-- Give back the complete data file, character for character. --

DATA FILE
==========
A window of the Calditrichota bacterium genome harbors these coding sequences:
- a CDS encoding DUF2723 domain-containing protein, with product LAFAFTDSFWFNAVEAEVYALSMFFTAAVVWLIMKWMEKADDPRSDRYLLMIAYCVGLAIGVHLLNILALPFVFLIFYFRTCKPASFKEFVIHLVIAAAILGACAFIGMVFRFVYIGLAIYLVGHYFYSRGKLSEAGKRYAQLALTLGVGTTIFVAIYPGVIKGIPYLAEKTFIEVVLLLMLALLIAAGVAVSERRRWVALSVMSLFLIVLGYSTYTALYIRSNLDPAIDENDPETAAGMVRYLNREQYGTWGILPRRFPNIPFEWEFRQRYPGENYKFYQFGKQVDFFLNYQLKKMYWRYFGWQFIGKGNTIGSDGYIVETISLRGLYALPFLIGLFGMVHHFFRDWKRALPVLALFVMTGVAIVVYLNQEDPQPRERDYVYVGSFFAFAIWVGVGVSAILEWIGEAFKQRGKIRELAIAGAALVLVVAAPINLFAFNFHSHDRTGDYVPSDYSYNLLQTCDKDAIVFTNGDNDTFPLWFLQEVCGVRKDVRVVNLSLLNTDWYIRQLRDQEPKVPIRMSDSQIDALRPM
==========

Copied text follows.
A window of the Calditrichota bacterium genome harbors these coding sequences:
- a CDS encoding DUF2723 domain-containing protein, with product LAFAFTDSFWFNAVEAEVYALSMFFTAAVVWLIMKWMEKADDPRSDRYLLMIAYCVGLAIGVHLLNILALPFVFLIFYFRTCKPASFKEFVIHLVIAAAILGACAFIGMVFRFVYIGLAIYLVGHYFYSRGKLSEAGKRYAQLALTLGVGTTIFVAIYPGVIKGIPYLAEKTFIEVVLLLMLALLIAAGVAVSERRRWVALSVMSLFLIVLGYSTYTALYIRSNLDPAIDENDPETAAGMVRYLNREQYGTWGILPRRFPNIPFEWEFRQRYPGENYKFYQFGKQVDFFLNYQLKKMYWRYFGWQFIGKGNTIGSDGYIVETISLRGLYALPFLIGLFGMVHHFFRDWKRALPVLALFVMTGVAIVVYLNQEDPQPRERDYVYVGSFFAFAIWVGVGVSAILEWIGEAFKQRGKIRELAIAGAALVLVVAAPINLFAFNFHSHDRTGDYVPSDYSYNLLQTCDKDAIVFTNGDNDTFPLWFLQEVCGVRKDVRVVNLSLLNTDWYIRQLRDQEPKVPIRMSDSQIDALRPM